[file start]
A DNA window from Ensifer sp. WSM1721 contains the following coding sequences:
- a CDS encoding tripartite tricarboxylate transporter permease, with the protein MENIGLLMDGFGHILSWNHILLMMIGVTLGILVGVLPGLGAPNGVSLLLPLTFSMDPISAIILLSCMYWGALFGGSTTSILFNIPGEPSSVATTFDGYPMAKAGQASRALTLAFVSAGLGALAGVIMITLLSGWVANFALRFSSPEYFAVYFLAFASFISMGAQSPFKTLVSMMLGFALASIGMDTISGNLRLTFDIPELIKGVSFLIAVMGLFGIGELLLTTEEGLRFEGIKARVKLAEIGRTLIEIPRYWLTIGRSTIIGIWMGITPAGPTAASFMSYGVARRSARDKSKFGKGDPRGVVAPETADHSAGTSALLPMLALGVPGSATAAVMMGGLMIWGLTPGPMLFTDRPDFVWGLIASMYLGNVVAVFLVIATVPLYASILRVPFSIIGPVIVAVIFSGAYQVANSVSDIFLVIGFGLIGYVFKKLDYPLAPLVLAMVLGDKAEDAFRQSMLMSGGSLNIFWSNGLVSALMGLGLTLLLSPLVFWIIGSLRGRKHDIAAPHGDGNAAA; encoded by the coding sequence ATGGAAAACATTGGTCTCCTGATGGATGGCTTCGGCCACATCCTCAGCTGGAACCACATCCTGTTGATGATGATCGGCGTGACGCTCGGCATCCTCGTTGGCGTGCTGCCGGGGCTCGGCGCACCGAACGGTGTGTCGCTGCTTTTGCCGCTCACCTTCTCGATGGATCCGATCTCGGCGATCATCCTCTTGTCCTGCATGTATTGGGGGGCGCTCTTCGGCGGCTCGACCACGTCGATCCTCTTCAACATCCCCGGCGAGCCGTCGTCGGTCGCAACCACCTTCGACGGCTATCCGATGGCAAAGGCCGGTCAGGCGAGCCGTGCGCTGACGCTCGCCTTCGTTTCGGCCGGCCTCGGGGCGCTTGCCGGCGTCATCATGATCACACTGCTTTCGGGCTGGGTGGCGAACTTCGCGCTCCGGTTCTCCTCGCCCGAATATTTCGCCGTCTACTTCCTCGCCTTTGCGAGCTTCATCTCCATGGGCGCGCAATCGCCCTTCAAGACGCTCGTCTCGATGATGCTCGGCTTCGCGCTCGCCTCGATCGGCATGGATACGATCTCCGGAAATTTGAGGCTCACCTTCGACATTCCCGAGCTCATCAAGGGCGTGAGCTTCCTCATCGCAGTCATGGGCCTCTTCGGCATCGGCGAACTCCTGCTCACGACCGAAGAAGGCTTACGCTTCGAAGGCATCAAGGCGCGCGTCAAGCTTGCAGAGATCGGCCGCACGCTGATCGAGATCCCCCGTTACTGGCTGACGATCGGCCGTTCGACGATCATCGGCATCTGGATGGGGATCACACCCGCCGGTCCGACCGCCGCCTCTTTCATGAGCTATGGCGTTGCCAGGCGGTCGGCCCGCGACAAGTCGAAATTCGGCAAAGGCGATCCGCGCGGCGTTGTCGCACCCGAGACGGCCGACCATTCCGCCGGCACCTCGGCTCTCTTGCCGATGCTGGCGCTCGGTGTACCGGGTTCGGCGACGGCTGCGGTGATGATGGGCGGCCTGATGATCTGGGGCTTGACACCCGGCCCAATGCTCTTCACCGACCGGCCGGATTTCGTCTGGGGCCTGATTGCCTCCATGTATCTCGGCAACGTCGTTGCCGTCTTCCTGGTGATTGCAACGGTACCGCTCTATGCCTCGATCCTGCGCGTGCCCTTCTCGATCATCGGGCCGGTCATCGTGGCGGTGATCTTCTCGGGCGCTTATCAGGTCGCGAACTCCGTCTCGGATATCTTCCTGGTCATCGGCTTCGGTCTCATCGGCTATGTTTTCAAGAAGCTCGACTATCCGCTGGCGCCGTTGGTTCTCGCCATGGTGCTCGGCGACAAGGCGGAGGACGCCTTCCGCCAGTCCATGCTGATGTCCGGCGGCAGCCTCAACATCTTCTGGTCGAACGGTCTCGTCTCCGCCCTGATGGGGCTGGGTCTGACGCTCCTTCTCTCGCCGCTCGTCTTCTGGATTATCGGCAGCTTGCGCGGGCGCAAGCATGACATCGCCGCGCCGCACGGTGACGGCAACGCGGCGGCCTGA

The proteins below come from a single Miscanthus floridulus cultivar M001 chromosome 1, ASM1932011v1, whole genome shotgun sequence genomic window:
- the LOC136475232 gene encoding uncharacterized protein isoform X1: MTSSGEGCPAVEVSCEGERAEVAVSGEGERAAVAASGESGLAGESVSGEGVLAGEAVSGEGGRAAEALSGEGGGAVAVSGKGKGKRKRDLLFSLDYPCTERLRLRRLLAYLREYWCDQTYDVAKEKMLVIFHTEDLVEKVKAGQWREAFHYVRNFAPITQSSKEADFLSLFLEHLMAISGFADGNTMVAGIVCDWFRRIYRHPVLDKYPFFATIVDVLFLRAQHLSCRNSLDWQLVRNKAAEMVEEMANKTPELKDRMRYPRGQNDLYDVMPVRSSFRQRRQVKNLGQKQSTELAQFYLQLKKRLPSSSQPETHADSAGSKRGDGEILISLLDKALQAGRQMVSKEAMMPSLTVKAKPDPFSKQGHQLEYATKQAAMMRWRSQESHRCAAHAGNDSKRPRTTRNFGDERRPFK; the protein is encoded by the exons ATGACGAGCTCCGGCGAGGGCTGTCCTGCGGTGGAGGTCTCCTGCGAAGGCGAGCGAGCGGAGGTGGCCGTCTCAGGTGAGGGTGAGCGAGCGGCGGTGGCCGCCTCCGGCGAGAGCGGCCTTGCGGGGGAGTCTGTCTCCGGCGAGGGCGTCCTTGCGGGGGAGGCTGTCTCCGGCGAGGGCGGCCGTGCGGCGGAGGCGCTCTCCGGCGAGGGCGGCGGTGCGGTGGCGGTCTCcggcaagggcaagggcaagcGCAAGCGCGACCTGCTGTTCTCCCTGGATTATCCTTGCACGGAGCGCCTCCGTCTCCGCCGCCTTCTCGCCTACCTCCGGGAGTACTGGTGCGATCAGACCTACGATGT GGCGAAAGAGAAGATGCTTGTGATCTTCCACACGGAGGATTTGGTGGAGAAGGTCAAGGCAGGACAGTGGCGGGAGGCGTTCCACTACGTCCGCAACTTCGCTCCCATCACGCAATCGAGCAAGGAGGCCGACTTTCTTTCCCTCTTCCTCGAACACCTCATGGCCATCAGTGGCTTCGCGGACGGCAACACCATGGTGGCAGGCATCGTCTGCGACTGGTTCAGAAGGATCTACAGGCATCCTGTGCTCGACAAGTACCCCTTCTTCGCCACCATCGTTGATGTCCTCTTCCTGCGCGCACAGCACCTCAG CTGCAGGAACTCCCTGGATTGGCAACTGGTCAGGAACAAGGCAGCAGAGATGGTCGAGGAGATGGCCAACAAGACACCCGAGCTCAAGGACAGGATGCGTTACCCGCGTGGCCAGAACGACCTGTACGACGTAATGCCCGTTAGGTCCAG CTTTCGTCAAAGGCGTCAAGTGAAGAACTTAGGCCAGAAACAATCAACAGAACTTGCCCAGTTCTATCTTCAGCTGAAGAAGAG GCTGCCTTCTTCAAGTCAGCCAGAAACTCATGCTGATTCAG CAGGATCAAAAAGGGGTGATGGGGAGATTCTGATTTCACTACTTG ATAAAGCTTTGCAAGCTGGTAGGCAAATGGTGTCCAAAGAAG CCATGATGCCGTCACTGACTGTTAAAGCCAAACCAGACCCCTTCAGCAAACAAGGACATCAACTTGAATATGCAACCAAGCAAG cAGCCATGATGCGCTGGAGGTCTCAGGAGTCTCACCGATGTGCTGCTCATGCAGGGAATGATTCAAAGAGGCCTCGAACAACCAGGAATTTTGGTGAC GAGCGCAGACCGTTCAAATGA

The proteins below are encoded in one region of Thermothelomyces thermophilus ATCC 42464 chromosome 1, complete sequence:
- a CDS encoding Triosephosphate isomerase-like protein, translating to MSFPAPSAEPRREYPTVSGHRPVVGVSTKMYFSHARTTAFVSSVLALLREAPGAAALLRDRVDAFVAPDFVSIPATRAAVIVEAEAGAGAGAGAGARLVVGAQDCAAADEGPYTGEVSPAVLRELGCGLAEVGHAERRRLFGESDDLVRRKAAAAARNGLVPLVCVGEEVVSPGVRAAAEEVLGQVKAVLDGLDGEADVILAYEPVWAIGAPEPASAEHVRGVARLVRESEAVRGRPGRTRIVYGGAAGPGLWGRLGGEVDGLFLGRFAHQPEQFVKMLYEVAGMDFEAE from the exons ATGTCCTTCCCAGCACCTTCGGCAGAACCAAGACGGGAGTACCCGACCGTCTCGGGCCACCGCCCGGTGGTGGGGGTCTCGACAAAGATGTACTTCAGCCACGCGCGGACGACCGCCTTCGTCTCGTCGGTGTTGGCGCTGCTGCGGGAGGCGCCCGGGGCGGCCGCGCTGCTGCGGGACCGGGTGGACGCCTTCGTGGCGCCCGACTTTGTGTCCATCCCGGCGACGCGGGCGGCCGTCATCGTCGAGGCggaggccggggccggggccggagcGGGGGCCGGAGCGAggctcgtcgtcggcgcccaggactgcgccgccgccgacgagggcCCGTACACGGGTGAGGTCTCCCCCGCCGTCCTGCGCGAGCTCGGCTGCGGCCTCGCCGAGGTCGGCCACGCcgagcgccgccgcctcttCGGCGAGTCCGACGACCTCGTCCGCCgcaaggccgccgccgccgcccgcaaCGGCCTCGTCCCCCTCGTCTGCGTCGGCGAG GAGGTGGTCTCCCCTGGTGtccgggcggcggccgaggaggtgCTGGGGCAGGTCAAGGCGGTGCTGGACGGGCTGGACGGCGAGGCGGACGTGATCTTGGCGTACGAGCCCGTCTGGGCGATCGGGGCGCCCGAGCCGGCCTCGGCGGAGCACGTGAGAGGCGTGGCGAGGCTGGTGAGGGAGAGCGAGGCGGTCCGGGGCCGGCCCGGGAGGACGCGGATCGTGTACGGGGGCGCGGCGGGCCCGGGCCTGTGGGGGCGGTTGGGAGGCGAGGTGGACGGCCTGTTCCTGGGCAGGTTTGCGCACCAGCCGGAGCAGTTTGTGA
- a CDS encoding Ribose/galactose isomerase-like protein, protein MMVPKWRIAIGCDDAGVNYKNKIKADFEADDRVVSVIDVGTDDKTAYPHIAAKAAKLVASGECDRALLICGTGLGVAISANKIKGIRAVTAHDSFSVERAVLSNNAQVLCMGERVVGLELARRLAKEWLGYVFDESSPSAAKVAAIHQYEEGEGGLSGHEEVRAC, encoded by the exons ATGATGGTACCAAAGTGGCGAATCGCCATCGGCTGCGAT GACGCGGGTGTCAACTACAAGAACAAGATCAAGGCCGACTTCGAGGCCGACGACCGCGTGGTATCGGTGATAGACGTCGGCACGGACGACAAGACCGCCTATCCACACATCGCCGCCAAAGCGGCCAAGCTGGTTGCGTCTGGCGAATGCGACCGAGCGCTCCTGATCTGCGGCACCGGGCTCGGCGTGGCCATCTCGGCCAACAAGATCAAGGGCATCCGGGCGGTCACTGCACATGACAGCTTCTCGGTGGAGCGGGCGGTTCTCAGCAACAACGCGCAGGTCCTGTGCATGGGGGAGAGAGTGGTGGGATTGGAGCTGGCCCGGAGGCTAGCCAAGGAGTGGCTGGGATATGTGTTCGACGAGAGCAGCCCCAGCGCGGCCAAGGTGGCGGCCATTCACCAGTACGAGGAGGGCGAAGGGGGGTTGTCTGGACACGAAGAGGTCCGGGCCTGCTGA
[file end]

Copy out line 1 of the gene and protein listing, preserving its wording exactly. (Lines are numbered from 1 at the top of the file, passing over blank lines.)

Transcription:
A DNA window from Ensifer sp. WSM1721 contains the following coding sequences: